Here are 10 things you should know about Robert Young, born 114 years ago today. Young is best remembered nowadays for his television roles on Father Knows Best and Marcus Welby, M.D., but he also enjoyed a successful movie career in the 1930s and ’40s.
Here are 10 things you should know about Dan Duryea, born 114 years ago today. He worked steadily in theatre, television and pictures and in a variety of genres, but it was by playing bad guys in films noir that he made his most indelible mark.
Robert Young, born 110 years ago today in Chicago, Illinois, is best remembered nowadays for his television roles as a wise and affable dad on Father Knows Best and a kindly doctor on Marcus Welby, M.D., but Young also enjoyed a successful movie career in the 1930s and ’40s (he even had extra roles and bit parts in silent pictures in the late ’20s). Here are 10 RY Did-You-Knows:
- Young’s father was an Irish immigrant who moved his family from the Midwest first to Seattle and then to Los Angeles before abandoning the family when Robert was 10 years old. Young would go on to attend Abraham Lincoln High School.
- After high school, Young studied and performed at the famed Pasadena Playhouse before touring with a stock production of a play called The Ship.
- Young was discovered by an M-G-M talent scout and made his talkie debut in 1931 in a Charlie Chan picture called Black Camel. Young appeared in more than 100 pictures over the next two decades.
- Young was occasionally given the kind of role so frequently assigned to Franchot Tone and Robert Montgomery–spoiled young men from well-to-do families, but Young, while a reliable performer, was considered less appealing as a leading man than those two actors. “He has no sex appeal,” Louis B. Mayer is reported to have said of Young.
- Young and his wife, Betty, met when he was 17 and she was 14. They would be married for more than 60 years and had four daughters.
- Young tended to play amiable all-American types, but by the mid-1940s, after his contract with M-G-M came to an end, he was given a number of opportunities to play darker characters, even appearing in a handful of pictures that are today considered film noir classics.
- As his movie career wound down in the late 1940s and into the ’50s, Young began to work more frequently in radio. In fact, it was on radio that he first assayed the role of insurance salesman Jim Anderson on Father Knows Best, which ran from 1949–54 on radio and on television from 1954-60.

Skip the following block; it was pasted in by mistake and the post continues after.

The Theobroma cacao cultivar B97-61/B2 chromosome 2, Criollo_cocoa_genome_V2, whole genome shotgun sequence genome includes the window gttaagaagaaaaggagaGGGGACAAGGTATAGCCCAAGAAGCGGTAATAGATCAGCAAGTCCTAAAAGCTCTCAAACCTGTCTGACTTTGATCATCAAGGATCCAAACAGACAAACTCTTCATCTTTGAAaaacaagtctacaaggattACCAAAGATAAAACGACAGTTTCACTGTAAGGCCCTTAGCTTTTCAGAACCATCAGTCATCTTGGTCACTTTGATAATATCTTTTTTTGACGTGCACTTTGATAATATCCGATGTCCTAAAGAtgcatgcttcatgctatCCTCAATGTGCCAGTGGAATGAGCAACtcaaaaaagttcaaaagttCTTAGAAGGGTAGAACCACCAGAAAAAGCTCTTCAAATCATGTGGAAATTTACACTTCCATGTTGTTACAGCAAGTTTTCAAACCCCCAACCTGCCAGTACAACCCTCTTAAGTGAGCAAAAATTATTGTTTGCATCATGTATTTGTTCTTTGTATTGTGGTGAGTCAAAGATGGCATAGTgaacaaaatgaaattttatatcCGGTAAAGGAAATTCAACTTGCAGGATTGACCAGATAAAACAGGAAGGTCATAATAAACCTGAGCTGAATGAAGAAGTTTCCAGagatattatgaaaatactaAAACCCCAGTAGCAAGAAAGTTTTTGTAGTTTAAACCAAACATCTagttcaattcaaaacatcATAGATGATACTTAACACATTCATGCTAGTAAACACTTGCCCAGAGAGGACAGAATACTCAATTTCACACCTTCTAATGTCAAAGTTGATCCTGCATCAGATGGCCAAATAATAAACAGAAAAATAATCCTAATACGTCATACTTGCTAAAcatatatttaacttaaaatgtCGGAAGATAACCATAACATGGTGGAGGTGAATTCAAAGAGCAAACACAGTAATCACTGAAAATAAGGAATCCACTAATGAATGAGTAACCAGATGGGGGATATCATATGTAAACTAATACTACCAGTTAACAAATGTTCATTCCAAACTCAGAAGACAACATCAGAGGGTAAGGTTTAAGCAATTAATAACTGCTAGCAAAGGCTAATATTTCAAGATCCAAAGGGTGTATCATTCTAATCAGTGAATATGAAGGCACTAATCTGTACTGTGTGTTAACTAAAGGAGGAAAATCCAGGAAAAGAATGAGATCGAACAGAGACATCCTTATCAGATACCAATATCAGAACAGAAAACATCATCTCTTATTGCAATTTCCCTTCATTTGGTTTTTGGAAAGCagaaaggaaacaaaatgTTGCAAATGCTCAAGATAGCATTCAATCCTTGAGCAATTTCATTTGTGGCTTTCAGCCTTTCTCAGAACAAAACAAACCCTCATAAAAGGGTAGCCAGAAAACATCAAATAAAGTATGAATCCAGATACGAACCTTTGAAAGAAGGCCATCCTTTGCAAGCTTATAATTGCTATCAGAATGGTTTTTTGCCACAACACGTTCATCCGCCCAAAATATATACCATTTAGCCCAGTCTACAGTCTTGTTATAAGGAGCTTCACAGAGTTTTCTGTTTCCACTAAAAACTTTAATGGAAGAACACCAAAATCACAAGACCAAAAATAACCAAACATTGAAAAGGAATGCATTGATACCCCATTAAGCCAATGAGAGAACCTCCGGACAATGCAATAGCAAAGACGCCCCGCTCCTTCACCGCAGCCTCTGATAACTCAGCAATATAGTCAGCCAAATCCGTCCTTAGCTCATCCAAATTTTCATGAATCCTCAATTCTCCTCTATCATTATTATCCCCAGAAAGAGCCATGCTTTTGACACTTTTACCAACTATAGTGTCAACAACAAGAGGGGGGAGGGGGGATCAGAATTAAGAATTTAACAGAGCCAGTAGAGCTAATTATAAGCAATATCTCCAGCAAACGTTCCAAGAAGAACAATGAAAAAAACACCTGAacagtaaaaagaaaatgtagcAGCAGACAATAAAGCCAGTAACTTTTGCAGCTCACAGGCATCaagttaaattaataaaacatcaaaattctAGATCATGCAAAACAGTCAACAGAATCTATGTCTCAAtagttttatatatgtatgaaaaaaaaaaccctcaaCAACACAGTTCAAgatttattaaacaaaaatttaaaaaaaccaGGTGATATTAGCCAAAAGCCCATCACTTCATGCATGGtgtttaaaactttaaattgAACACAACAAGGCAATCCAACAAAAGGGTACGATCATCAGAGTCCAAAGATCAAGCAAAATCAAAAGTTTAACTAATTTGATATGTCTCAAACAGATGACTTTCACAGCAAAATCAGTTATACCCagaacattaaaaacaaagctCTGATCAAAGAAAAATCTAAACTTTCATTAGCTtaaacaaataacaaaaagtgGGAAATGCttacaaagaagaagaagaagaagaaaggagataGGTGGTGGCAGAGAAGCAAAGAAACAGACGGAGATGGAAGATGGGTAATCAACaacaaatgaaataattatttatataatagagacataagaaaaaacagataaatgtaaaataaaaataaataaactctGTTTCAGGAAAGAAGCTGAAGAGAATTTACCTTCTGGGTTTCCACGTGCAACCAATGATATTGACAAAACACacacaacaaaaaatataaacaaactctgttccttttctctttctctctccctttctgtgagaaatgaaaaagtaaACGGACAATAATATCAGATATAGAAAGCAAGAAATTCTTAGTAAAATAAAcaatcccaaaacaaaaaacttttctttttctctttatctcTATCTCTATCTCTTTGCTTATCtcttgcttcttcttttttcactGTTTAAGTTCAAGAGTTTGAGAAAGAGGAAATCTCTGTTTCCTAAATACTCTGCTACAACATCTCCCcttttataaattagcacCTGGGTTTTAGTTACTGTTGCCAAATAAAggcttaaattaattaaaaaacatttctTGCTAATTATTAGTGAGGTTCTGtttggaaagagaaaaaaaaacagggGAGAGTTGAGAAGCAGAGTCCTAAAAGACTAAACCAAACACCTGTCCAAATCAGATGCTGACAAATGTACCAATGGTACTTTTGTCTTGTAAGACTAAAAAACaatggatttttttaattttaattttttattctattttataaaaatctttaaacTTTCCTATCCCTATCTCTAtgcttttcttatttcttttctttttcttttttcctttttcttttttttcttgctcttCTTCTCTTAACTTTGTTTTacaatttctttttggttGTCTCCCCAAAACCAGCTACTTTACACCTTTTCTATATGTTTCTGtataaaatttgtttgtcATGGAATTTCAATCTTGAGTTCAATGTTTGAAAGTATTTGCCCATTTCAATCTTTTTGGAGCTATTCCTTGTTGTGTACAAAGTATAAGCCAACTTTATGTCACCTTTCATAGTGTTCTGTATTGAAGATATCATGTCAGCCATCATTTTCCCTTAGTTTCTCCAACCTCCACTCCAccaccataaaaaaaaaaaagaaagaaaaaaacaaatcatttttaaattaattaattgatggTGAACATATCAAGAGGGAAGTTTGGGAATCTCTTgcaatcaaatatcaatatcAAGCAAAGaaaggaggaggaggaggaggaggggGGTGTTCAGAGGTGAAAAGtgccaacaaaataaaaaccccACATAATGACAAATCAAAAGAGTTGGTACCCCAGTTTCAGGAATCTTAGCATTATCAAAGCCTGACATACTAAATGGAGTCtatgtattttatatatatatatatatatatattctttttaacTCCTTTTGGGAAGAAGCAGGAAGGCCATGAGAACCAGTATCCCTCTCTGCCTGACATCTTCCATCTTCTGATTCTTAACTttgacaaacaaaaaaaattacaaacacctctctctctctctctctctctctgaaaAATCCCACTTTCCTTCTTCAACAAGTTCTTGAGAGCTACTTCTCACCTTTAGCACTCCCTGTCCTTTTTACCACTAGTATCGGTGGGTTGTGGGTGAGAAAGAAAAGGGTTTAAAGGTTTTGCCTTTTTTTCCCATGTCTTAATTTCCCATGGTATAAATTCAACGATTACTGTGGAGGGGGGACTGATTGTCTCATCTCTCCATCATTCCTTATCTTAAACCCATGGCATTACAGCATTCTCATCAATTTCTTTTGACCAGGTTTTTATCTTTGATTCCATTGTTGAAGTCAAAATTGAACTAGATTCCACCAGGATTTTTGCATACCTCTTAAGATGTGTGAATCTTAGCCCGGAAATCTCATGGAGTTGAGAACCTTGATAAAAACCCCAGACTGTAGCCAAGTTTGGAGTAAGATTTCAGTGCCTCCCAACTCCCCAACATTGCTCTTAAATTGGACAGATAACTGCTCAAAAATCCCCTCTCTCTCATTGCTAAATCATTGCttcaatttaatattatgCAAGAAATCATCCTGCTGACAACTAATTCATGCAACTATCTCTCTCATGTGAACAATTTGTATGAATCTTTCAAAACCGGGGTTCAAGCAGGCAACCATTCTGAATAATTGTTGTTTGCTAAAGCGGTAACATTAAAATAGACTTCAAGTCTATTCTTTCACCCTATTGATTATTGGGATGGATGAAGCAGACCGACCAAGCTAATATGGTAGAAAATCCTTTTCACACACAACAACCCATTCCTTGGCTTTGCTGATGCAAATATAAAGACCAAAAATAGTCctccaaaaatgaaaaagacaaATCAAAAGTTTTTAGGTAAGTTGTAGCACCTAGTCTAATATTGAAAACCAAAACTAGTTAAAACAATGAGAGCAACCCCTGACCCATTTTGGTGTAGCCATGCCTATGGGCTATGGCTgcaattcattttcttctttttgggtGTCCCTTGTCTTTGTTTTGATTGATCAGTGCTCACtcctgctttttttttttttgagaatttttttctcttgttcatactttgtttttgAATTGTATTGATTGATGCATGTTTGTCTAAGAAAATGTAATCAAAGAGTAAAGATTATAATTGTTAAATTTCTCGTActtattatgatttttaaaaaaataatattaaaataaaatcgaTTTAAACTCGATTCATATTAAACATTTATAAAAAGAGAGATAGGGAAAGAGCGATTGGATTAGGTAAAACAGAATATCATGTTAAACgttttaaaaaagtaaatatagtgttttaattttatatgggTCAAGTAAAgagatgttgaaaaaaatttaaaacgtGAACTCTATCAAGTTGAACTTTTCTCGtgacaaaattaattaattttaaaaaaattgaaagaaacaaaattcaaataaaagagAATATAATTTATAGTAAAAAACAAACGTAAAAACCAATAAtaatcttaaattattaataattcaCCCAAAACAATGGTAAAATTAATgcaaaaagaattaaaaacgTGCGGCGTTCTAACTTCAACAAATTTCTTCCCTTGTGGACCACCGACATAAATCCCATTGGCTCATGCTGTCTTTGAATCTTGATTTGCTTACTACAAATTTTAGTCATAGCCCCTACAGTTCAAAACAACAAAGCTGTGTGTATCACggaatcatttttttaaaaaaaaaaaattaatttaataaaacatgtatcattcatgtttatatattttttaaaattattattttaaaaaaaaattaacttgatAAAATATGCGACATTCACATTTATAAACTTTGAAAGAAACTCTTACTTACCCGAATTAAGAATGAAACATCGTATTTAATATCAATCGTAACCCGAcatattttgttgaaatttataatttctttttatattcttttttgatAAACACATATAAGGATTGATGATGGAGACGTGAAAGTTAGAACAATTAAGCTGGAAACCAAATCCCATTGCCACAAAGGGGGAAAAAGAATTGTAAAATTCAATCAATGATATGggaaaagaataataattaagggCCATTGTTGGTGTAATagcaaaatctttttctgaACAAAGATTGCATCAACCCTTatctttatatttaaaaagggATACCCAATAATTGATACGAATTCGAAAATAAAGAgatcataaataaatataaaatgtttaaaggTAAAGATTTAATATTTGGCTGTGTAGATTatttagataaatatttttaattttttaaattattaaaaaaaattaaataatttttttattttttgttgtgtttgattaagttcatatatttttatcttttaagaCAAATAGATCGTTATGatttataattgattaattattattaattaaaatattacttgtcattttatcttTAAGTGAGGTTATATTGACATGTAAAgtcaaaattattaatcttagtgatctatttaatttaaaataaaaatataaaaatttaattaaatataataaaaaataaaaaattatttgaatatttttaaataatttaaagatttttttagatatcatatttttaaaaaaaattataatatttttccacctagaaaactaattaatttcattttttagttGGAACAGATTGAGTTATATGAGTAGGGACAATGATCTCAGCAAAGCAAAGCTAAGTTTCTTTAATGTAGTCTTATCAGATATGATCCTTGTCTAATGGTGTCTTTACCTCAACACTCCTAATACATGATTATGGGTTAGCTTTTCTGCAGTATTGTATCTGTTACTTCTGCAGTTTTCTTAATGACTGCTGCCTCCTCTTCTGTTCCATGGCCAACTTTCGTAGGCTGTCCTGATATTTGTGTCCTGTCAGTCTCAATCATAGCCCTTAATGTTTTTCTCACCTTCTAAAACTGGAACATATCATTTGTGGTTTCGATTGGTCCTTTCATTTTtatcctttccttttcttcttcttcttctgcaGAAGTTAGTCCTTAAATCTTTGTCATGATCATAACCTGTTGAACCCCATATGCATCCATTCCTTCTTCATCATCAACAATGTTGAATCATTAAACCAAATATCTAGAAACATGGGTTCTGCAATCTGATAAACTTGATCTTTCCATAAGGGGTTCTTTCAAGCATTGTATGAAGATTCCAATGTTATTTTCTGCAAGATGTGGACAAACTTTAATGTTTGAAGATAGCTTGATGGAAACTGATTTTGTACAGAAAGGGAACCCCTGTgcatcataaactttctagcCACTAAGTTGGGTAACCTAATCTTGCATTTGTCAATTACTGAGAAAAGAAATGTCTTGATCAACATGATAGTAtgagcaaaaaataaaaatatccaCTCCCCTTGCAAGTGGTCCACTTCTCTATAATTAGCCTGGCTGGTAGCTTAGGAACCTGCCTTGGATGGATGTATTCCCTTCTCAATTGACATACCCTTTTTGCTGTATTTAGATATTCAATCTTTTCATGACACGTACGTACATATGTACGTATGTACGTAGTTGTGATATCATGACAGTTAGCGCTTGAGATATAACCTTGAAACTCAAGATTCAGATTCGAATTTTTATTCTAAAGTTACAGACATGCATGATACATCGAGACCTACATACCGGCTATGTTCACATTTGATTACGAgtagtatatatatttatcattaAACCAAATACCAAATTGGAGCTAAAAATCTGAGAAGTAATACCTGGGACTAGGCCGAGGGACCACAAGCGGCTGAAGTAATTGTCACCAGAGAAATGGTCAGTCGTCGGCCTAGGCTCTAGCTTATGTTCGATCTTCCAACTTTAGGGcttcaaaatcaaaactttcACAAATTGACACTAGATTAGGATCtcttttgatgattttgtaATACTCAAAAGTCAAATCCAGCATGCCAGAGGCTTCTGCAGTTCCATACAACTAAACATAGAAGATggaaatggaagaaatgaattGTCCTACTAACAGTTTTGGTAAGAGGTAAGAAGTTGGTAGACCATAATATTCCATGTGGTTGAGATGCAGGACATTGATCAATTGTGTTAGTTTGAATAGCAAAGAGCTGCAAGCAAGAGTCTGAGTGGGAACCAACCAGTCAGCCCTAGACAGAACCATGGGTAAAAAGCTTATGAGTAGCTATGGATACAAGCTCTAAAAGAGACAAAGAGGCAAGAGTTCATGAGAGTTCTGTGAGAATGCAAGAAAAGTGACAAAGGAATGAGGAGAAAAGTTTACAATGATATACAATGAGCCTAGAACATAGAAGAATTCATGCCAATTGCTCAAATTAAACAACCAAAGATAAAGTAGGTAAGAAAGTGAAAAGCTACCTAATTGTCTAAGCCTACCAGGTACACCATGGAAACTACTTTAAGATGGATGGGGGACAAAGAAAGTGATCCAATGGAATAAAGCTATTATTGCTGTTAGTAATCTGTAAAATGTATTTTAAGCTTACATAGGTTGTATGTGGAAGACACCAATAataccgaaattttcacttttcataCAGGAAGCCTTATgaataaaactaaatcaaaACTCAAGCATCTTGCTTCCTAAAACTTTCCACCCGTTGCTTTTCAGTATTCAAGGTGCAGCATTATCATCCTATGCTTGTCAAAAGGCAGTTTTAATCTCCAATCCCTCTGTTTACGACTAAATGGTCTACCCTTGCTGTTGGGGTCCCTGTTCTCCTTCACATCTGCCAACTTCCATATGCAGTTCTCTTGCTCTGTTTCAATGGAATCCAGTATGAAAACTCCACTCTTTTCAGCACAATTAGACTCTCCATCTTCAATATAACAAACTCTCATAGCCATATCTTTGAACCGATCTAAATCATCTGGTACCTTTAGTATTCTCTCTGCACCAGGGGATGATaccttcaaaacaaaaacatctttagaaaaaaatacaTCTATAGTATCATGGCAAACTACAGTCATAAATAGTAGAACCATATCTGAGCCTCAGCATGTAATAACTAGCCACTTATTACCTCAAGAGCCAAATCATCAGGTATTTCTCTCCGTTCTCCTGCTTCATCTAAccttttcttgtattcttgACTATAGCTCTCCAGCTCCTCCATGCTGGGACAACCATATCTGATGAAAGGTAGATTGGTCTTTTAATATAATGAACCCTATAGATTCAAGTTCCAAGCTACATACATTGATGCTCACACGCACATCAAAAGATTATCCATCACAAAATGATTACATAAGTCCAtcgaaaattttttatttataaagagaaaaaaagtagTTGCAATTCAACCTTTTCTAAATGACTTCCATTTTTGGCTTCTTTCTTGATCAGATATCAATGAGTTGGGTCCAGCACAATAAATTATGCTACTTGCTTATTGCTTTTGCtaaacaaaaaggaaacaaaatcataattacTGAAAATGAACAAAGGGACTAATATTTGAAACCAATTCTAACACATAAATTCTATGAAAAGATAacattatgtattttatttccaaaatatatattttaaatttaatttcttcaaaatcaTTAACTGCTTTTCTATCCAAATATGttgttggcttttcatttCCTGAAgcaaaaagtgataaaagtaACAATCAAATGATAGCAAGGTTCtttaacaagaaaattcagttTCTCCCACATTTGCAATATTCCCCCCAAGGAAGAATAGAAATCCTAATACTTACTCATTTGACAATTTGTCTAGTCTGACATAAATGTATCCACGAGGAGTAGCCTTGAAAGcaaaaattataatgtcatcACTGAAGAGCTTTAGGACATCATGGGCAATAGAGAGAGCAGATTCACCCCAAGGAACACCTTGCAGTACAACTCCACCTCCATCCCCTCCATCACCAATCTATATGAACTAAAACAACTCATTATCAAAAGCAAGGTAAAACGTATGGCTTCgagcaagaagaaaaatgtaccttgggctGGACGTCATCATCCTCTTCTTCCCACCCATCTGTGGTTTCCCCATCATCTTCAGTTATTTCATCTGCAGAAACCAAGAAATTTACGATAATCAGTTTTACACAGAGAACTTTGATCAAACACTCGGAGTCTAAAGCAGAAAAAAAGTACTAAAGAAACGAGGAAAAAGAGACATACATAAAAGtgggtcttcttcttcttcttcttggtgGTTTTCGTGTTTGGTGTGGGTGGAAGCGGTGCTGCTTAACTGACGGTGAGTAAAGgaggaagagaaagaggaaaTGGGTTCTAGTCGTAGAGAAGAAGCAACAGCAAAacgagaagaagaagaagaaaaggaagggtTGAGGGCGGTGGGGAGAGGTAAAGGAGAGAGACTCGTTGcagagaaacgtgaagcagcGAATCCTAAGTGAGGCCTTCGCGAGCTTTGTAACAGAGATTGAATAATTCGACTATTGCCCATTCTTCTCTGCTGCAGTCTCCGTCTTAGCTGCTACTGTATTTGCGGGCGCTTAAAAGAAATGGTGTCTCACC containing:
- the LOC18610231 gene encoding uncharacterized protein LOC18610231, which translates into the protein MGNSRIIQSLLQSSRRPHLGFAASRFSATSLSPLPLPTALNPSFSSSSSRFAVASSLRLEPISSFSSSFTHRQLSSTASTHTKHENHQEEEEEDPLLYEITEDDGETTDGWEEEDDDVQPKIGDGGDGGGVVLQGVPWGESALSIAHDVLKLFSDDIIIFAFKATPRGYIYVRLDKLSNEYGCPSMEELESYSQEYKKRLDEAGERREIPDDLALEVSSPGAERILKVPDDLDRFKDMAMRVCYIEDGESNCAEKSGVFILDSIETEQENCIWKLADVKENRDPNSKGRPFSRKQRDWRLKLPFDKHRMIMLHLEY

- Young was the only cast member to be carried over from the radio version of Father Knows Best to the television series.
- During the 1960s, Young did occasional guest shots on television series and appeared in TV movies, including Marcus Welby, M.D.: A Matter of Humanities, which spawned a popular series by that same name (without the subtitle) that ran util 1976.
- Young struggled with depression for more than four decades (and with alcoholism for more than 30 years) before conquering both in his later years.
Happy birthday, Robert Young, wherever you may be!
Given his screen persona, Dan Duryea, born 109 years ago today in White Plains, New York, might not strike the average movie buff as an Ivy Leaguer, but he was, in fact, a member of Cornell University’s class of 1928. He majored in English, but was interested in theatre, too. In his senior year, he even succeeded Franchot Tone as president of the college drama society.
Duryea went on to work in advertising for a bit until the stress got to be too much. A mild heart attack in his twenties convinced him to pursue an acting career instead, a move that paid off nicely. He appeared on Broadway in Dead End and The Little Foxes, and it was the latter play that provided his ticket to Hollywood. Though Bette Davis was named to replace his Broadway co-star, Tallulah Bankhead, in the role of Regina Giddens when Sam Goldwyn bought the rights to produce the cinema adaptation of the hit play, Duryea was retained to play her nephew Leo Hubbard, his cinematic bad guy (or, at the very least, his first weasel).
In an early 1950s interview with Hedda Hopper, Duryea claimed that his focus on playing bad guys was intentional, even planned:
“I looked in the mirror and knew with my ‘puss’ and 155-pound weakling body, I couldn’t pass for a leading man, and I had to be different. And I sure had to be courageous, so I chose to be the meanest s.o.b. in the movies … strictly against my mild nature, as I’m an ordinary, peace-loving husband and father. Inasmuch, as I admired fine actors like Richard Widmark, Victor Mature, Robert Mitchum, and others who had made their early marks in the dark, sordid, and guilt-ridden world of film noir; here, indeed, was a market for my talents. I thought the meaner I presented myself, the tougher I was with women, slapping them around in well-produced films where evil and death seem to lurk in every nightmare alley and behind every venetian blind in every seedy apartment, I could find a market for my screen characters.”
We’re not necessarily convinced that Duryea entered the movie business with that much foresight and wisdom, but it sounded good after the fact, and in any case, it’s certainly true that he came to be closely identified with the film noir genre and known for his memorable portrayals of sketchy (at best) characters, in classics such as The Woman in the Window (1944), Scarlet Street (1945),Criss Cross (1949), and Too Late for Tears (1949).
For our money, Dan Duryea was a sort of poor man’s Widmark, but as we see it, there’s not a thing in the world wrong with that.
A nice guy and dedicated family man in real life, Dan Duryea was married to his wife, Helen, for 35 years until her death and was an attentive parent, serving as a scout master and PTA papa to his two sons.
But on screen, he was the sniveling creep you hoped would get his. And while he usually did, he gave as good as he got.
Happy birthday, Mr. Duryea, wherever you may be—you heel, you.